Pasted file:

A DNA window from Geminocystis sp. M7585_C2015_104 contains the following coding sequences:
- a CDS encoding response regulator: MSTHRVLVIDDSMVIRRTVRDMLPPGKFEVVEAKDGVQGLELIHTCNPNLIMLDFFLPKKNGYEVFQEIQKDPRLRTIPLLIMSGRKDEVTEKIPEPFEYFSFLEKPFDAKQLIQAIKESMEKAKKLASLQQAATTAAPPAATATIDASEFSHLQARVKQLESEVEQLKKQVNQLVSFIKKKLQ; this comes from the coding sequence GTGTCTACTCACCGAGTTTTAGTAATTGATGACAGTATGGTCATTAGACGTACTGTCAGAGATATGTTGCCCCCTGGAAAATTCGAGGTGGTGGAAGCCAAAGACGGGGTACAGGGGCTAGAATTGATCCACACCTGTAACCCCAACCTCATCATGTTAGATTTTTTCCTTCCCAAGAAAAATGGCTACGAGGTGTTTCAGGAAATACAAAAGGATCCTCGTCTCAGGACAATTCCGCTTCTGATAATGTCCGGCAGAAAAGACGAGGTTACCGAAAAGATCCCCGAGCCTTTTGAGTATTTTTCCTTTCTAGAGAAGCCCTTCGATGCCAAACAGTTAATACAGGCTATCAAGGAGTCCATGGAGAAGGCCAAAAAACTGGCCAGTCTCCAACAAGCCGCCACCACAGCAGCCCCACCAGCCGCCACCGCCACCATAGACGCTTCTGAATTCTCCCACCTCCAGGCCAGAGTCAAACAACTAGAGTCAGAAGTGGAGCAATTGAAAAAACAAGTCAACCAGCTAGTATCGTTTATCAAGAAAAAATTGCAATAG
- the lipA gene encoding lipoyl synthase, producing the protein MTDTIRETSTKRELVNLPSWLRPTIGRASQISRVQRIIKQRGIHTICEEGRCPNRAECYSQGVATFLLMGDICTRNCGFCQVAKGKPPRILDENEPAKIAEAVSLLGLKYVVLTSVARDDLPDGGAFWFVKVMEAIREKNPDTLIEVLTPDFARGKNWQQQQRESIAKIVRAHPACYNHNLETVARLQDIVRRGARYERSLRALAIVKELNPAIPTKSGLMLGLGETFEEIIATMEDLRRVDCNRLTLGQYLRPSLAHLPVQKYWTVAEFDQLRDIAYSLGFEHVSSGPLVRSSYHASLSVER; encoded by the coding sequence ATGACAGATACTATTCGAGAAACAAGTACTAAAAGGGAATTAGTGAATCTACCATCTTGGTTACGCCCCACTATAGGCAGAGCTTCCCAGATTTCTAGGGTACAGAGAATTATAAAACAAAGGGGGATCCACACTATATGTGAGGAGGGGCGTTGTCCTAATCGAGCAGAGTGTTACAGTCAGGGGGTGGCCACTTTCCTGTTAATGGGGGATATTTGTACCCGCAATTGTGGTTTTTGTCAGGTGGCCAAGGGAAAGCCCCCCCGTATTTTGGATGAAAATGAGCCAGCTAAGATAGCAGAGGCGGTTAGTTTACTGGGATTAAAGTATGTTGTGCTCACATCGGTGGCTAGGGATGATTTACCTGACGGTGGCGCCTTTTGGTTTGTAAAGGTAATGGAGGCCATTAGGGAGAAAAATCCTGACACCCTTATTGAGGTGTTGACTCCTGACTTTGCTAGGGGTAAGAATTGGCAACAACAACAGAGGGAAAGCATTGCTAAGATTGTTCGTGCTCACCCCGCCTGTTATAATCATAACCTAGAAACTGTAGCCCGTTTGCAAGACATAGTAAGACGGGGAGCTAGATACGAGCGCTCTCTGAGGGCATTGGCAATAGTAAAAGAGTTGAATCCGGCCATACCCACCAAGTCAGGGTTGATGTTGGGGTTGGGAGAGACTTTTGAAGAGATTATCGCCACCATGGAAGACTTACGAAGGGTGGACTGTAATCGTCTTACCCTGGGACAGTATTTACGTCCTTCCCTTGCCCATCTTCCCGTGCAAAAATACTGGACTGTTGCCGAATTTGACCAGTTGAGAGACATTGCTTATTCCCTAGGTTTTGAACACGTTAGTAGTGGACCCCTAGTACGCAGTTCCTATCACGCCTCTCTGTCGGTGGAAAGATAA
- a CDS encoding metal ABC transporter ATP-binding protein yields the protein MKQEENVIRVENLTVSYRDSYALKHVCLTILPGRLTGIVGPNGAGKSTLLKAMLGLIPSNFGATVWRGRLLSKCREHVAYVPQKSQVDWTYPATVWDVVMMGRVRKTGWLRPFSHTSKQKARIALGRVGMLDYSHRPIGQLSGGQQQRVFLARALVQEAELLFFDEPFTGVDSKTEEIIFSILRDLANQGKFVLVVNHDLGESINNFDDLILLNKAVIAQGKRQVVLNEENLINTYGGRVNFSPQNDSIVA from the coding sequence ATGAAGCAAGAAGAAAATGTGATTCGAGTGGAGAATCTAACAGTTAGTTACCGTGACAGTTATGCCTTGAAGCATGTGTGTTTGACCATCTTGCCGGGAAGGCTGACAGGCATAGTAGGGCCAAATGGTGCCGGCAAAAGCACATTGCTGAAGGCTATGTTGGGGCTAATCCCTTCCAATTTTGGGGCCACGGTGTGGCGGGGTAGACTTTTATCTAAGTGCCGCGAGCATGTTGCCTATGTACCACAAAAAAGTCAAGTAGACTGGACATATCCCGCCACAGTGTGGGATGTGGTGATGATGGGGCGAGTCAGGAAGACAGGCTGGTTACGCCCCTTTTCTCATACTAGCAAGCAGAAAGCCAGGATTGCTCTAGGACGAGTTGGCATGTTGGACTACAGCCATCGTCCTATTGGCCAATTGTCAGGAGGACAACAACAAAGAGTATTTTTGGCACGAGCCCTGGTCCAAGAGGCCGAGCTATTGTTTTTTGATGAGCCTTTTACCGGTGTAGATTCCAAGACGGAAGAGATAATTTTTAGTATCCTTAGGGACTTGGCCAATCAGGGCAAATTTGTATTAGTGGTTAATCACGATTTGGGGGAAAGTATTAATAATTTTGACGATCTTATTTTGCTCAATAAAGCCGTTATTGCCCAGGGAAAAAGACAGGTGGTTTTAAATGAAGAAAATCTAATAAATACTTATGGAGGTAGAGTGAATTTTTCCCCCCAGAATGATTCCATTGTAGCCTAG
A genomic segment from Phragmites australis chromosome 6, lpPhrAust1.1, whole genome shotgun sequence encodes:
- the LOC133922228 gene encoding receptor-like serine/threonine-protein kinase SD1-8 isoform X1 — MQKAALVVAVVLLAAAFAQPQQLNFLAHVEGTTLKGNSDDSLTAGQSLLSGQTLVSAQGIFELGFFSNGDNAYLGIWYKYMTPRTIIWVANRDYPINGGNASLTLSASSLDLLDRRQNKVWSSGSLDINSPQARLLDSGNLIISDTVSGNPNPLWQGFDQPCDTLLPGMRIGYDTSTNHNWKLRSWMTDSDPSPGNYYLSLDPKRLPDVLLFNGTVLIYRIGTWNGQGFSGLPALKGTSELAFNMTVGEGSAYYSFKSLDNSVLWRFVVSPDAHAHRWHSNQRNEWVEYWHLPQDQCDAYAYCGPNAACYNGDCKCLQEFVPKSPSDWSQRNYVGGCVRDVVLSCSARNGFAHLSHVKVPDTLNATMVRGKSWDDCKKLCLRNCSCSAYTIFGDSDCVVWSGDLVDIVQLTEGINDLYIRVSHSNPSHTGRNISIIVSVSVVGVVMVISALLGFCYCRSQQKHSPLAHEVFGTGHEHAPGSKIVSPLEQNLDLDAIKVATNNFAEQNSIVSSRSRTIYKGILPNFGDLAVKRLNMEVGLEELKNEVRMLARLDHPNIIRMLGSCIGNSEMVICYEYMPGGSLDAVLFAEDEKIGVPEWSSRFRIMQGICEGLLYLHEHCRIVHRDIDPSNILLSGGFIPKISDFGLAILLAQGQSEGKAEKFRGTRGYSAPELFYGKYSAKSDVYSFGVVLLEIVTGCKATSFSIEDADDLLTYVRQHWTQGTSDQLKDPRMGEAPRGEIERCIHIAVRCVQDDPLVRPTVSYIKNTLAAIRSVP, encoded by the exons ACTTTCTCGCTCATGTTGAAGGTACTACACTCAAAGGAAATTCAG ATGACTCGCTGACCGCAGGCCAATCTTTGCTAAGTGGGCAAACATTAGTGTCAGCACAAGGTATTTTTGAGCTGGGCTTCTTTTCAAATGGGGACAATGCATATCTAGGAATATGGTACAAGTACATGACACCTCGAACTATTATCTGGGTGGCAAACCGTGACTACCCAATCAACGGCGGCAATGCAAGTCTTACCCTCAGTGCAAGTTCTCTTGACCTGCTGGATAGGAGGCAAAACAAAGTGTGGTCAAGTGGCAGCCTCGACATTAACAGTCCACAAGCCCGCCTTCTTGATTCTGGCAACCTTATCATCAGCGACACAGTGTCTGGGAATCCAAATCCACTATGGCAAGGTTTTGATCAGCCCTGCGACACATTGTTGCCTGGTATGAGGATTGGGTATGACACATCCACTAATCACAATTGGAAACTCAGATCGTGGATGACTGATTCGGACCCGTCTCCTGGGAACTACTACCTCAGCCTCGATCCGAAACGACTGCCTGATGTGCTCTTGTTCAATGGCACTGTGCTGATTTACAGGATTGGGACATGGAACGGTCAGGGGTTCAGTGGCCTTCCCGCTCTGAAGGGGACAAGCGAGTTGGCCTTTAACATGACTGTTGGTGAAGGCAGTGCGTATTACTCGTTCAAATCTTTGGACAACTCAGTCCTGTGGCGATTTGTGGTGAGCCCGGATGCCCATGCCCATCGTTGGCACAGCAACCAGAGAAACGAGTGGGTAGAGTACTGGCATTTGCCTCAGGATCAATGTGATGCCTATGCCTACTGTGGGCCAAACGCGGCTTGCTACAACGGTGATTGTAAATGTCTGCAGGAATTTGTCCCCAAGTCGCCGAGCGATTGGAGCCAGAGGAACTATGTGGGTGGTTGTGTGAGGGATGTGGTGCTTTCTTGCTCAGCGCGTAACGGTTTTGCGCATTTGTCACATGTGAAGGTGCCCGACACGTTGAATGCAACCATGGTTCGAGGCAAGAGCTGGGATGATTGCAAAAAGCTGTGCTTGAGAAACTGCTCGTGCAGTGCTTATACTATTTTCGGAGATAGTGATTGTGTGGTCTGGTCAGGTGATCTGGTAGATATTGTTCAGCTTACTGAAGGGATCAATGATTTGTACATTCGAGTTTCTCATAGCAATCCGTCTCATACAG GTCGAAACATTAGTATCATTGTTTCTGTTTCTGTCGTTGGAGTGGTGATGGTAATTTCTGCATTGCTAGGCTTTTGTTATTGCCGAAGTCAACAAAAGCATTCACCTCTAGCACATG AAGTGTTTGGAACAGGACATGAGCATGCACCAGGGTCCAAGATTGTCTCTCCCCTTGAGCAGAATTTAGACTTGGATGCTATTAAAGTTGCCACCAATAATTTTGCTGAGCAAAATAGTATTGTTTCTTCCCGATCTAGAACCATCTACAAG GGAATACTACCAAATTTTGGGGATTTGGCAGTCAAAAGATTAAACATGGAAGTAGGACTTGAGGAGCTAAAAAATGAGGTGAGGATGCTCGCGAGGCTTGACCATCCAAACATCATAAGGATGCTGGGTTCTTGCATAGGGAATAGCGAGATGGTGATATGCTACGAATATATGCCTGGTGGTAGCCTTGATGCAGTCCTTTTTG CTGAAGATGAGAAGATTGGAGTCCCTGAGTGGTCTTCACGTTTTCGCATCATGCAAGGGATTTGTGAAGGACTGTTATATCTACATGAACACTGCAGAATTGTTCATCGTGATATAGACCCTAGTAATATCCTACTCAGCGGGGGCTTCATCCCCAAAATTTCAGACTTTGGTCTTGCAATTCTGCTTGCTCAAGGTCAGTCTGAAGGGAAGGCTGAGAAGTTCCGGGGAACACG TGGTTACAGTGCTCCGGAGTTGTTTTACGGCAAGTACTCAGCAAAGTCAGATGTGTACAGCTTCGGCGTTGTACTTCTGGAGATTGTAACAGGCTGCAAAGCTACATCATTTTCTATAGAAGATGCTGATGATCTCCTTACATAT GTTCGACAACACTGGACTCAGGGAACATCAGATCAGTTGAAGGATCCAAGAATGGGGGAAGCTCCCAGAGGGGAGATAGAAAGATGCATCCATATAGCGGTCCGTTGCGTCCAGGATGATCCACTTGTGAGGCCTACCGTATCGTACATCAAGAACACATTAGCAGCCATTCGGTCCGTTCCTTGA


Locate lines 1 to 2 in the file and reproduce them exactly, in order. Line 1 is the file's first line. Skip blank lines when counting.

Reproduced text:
A DNA window from Geminocystis sp. M7585_C2015_104 contains the following coding sequences:
- a CDS encoding response regulator: MSTHRVLVIDDSMVIRRTVRDMLPPGKFEVVEAKDGVQGLELIHTCNPNLIMLDFFLPKKNGYEVFQEIQKDPRLRTIPLLIMSGRKDEVTEKIPEPFEYFSFLEKPFDAKQLIQAIKESMEKAKKLASLQQAATTAAPPAATATIDASEFSHLQARVKQLESEVEQLKKQVNQLVSFIKKKLQ; this comes from the coding sequence GTGTCTACTCACCGAGTTTTAGTAATTGATGACAGTATGGTCATTAGACGTACTGTCAGAGATATGTTGCCCCCTGGAAAATTCGAGGTGGTGGAAGCCAAAGACGGGGTACAGGGGCTAGAATTGATCCACACCTGTAACCCCAACCTCATCATGTTAGATTTTTTCCTTCCCAAGAAAAATGGCTACGAGGTGTTTCAGGAAATACAAAAGGATCCTCGTCTCAGGACAATTCCGCTTCTGATAATGTCCGGCAGAAAAGACGAGGTTACCGAAAAGATCCCCGAGCCTTTTGAGTATTTTTCCTTTCTAGAGAAGCCCTTCGATGCCAAACAGTTAATACAGGCTATCAAGGAGTCCATGGAGAAGGCCAAAAAACTGGCCAGTCTCCAACAAGCCGCCACCACAGCAGCCCCACCAGCCGCCACCGCCACCATAGACGCTTCTGAATTCTCCCACCTCCAGGCCAGAGTCAAACAACTAGAGTCAGAAGTGGAGCAATTGAAAAAACAAGTCAACCAGCTAGTATCGTTTATCAAGAAAAAATTGCAATAG